Diners have their pick of 20 different tapas at The Cellar. Holguin says he wanted the menu to cover a lot of ground, so there’s chargrilled corn on the cob ($7) and flash-fried avocado ($9), but also ceviche ($10) and a lobster tostada ($16).
For bigger appetites, entrée options include roasted chicken ($14), paella ($13 for a single serving) and “pasta de Madrid,” an $11 dish of angel hair tossed with Spanish onions, garlic, sun-dried tomatoes, fresh basil, extra virgin olive oil and sherry wine.
Holguin says he’s importing many of the ingredients from Spain.
Several of the beers and wines, meanwhile, come from closer to home. There are selections from local breweries, such as Tractor and Sierra Blanca, and wineries like Gruet and Vara.
The Cellar is located at Lomas and 11th. It’s open 11 a.m.-9:30 p.m. Tuesday through Saturday and 11 a.m.-8 p.m. on Mondays. The phone number is 242-3117.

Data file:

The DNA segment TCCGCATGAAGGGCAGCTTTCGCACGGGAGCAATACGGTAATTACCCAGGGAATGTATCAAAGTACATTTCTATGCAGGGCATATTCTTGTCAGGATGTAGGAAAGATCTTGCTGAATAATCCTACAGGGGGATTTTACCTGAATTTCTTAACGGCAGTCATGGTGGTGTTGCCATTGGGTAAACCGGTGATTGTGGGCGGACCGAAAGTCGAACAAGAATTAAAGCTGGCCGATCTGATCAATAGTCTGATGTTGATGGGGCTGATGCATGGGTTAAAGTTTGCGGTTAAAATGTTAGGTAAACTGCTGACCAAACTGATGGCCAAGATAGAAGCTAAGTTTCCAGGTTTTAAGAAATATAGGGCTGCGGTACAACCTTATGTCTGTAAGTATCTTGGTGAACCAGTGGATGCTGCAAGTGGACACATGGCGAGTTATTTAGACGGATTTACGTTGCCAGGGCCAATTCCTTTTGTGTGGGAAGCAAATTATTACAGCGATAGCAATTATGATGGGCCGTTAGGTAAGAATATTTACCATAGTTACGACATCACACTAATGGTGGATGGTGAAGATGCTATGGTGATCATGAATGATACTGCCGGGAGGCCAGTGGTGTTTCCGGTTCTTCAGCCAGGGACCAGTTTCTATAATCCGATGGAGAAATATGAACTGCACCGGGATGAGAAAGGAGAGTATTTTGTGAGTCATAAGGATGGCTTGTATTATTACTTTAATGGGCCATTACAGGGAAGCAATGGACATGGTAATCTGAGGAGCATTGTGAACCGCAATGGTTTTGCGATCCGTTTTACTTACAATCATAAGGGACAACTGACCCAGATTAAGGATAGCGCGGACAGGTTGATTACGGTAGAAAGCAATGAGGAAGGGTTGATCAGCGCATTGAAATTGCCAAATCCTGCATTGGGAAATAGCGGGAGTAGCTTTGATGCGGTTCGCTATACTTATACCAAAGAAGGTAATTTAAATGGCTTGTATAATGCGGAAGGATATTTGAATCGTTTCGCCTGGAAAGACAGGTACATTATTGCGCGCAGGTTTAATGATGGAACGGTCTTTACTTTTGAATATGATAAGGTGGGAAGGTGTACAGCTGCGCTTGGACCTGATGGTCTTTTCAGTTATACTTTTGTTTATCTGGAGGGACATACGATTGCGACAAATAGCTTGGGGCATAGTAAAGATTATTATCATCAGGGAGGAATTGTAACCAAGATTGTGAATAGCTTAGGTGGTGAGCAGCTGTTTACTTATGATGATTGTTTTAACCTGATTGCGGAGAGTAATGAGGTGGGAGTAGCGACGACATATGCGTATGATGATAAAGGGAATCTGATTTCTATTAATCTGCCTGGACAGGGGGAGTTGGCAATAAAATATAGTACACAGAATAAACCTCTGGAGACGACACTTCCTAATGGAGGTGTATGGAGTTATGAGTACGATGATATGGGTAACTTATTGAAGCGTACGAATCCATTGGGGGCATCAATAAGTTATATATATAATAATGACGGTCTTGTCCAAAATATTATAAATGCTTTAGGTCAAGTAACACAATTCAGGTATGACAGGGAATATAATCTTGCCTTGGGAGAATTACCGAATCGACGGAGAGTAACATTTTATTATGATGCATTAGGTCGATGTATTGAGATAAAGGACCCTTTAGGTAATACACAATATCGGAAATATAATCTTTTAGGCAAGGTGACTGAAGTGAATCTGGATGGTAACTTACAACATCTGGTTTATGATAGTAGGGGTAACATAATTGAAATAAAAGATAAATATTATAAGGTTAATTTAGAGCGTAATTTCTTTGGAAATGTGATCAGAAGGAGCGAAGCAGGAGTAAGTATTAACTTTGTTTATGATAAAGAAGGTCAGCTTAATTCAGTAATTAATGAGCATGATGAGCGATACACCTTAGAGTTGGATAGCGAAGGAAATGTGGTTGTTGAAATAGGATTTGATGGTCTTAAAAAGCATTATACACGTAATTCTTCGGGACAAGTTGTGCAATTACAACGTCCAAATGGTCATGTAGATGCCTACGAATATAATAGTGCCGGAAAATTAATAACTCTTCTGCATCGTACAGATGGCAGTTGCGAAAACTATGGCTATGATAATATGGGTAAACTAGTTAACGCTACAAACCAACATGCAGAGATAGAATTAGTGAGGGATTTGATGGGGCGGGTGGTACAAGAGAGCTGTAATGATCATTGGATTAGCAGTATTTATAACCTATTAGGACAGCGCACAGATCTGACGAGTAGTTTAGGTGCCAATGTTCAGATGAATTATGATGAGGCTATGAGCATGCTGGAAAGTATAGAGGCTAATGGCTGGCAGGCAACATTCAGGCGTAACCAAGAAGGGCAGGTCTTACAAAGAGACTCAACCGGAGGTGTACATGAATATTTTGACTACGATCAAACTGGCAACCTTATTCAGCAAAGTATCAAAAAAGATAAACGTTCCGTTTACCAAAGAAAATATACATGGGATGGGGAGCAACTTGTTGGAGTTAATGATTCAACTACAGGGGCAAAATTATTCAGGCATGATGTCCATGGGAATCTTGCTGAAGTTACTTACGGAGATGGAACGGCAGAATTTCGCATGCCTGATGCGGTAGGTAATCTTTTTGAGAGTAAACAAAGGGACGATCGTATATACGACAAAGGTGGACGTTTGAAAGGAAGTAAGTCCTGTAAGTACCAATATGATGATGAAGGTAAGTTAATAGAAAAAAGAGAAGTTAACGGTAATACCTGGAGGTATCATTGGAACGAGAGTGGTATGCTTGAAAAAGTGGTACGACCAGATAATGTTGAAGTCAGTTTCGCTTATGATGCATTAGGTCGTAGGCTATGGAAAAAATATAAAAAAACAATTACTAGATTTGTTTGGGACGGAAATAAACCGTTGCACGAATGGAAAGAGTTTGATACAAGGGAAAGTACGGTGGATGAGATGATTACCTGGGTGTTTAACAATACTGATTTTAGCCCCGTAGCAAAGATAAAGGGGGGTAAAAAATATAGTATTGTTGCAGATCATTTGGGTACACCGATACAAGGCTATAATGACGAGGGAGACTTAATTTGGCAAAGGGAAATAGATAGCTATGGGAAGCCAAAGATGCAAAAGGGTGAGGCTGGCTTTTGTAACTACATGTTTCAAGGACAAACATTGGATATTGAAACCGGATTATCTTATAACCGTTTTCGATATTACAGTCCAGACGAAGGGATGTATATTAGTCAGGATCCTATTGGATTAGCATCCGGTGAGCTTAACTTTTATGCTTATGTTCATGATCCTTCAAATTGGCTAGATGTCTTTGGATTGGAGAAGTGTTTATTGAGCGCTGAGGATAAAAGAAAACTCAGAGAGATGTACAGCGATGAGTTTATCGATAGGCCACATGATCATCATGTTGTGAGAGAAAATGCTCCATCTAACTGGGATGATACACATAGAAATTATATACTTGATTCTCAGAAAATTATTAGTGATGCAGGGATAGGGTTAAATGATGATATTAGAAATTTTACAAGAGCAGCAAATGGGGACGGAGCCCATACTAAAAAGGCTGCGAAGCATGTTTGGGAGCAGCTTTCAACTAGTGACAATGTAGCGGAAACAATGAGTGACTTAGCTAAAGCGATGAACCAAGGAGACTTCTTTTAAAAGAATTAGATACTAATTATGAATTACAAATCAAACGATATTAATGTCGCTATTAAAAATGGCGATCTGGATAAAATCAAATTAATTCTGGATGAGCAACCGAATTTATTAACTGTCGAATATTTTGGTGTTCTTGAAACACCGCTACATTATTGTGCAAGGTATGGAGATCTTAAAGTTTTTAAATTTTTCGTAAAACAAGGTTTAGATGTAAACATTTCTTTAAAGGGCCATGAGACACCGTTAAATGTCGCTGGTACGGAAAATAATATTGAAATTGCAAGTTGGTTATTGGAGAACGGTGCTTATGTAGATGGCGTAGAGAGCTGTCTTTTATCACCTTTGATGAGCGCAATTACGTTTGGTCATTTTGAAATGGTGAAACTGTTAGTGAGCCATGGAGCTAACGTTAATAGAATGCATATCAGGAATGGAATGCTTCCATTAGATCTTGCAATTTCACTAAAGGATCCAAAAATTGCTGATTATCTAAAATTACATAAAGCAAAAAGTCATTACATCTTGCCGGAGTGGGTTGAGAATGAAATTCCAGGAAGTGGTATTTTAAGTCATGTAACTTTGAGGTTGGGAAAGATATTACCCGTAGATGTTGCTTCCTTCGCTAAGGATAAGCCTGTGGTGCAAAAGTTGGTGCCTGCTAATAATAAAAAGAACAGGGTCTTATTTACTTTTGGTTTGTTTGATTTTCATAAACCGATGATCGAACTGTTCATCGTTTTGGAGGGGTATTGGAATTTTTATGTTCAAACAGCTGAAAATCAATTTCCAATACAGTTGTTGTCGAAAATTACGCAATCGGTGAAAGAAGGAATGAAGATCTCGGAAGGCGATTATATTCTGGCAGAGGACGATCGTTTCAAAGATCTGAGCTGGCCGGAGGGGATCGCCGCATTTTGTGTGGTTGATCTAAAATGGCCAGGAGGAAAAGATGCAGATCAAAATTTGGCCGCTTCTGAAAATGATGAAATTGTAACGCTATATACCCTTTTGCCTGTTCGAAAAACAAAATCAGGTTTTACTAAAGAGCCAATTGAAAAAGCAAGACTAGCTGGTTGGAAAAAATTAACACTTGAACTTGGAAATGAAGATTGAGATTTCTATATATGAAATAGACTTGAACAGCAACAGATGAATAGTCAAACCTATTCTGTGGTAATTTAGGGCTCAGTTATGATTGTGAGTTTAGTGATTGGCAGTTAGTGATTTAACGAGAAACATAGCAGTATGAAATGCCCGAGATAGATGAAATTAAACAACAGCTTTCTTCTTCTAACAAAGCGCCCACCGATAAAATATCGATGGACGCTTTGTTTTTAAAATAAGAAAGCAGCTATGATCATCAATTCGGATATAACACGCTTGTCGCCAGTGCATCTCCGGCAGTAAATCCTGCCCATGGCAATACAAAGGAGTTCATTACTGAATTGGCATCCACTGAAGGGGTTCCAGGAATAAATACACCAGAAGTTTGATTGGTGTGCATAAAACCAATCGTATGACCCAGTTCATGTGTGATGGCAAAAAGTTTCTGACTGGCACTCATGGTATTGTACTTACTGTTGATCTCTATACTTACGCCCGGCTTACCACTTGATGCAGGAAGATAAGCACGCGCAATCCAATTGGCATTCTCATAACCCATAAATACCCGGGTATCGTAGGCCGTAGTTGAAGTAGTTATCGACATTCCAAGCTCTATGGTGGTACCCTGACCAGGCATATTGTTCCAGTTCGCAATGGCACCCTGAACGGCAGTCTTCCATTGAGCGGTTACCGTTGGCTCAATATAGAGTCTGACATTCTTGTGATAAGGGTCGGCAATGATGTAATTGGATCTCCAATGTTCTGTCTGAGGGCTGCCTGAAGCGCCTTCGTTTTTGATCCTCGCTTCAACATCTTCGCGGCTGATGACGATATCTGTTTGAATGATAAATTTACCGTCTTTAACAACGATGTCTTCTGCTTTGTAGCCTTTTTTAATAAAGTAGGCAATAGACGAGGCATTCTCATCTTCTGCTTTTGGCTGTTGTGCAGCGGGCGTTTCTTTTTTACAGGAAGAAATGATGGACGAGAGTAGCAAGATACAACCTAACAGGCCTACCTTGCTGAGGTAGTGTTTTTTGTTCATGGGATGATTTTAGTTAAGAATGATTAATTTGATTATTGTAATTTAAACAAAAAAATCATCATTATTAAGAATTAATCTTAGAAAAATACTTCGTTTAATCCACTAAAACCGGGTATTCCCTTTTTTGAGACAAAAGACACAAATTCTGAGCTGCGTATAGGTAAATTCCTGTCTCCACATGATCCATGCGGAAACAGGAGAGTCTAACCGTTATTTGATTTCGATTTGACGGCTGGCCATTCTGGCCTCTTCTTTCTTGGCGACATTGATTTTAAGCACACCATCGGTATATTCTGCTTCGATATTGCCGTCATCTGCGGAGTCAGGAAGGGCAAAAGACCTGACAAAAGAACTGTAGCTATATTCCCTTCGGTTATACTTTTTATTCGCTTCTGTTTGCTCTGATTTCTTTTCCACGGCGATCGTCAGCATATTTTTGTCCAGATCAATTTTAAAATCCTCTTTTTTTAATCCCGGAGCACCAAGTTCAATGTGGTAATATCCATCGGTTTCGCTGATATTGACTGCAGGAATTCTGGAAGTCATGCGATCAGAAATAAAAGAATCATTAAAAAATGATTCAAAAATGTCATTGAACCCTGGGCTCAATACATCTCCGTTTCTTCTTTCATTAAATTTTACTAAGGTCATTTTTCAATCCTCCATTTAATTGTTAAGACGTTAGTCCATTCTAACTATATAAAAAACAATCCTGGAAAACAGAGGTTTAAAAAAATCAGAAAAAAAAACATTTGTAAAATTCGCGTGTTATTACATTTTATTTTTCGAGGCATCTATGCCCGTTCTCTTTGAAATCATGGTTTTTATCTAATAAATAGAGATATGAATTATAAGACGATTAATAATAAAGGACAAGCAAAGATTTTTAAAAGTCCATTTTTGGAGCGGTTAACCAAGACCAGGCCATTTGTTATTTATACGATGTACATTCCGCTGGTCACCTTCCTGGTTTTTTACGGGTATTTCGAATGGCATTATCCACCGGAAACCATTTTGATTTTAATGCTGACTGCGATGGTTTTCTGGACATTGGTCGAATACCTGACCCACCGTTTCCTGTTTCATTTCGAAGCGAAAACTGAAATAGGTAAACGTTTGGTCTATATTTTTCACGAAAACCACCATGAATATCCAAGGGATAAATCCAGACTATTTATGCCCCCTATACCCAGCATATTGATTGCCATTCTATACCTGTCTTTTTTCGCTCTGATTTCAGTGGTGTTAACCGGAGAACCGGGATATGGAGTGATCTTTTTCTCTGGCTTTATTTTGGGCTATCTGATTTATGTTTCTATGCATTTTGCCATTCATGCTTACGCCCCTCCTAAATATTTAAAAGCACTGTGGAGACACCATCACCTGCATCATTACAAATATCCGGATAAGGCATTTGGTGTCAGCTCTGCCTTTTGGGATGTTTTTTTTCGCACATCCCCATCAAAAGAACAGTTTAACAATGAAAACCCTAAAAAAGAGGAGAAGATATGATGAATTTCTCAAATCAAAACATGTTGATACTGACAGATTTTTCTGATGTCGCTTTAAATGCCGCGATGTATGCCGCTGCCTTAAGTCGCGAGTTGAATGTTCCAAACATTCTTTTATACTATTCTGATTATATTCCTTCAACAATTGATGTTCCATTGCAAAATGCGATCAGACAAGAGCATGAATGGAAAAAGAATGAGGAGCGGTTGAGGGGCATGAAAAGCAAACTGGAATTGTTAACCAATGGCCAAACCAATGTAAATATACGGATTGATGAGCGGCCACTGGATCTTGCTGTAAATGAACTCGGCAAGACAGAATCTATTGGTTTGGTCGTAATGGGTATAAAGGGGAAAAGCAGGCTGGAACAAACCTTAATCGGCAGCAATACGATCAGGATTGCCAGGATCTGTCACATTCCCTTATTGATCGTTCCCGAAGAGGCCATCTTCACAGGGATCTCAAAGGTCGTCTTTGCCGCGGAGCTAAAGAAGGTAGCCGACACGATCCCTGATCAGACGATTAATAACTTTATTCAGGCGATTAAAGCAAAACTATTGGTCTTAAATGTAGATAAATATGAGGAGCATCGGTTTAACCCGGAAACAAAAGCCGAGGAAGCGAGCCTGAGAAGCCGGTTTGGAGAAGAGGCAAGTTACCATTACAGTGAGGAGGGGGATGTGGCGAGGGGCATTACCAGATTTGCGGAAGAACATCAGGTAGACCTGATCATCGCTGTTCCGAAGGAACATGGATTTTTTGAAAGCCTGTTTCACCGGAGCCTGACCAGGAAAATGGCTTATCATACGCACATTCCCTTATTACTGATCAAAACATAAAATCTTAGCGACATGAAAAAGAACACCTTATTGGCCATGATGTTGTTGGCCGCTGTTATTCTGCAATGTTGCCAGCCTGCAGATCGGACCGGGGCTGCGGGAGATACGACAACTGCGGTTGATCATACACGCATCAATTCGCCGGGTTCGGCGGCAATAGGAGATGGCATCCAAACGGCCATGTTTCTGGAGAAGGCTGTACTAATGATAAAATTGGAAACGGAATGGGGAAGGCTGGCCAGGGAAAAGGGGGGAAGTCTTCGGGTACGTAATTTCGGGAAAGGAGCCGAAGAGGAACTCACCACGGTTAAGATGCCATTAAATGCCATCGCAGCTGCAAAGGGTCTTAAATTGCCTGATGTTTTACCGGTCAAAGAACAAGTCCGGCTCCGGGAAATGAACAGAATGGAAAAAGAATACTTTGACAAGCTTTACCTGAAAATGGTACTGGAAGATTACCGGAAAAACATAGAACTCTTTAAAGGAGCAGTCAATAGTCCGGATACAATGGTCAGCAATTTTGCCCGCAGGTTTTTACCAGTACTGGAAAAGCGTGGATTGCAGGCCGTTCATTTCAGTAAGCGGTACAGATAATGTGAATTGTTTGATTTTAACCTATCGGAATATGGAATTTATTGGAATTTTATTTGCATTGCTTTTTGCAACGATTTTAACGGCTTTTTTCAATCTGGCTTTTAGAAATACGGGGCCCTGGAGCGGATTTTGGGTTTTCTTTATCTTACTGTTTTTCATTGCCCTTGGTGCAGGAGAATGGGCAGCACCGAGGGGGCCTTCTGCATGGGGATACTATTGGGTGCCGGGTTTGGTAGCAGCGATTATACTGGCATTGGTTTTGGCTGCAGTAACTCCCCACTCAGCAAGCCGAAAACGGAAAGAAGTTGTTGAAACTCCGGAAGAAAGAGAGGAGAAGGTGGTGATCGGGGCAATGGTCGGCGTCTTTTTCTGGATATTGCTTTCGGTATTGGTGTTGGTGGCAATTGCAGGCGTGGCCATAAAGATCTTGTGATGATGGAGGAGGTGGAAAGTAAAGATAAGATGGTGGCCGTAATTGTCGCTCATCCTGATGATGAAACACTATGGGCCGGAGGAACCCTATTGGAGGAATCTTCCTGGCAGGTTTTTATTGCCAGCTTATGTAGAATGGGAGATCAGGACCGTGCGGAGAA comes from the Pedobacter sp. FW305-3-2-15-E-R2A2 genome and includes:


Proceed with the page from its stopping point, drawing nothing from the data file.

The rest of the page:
When deciding among dozens of cereal options – or even just picking a peanut butter or bottle of grape juice –
customers at the Downtown Albuquerque Lowe’s grocery store now have something else to consider beyond price, nutrition and taste.
It’s the product’s sustainability rating as determined by HowGood, an independent research organization that has studied an estimated 140,000 products commonly found on store shelves.
HowGood looks at up to 70 environmental and social factors for each product – such as growing practices, how the company treats its farmers and employees, and even if it has a history of chemical spills or waste management issues.
Only the products that rank in the top 25 percent earn a HowGood label, which is placed on the store shelf near the price tag. A product that charts in the top 5 percent of all food produced in the U.S. gets a “Best” marker; those that crack the top 15 percent get noted “Great” and those in the top 25 percent earn a “Good” label.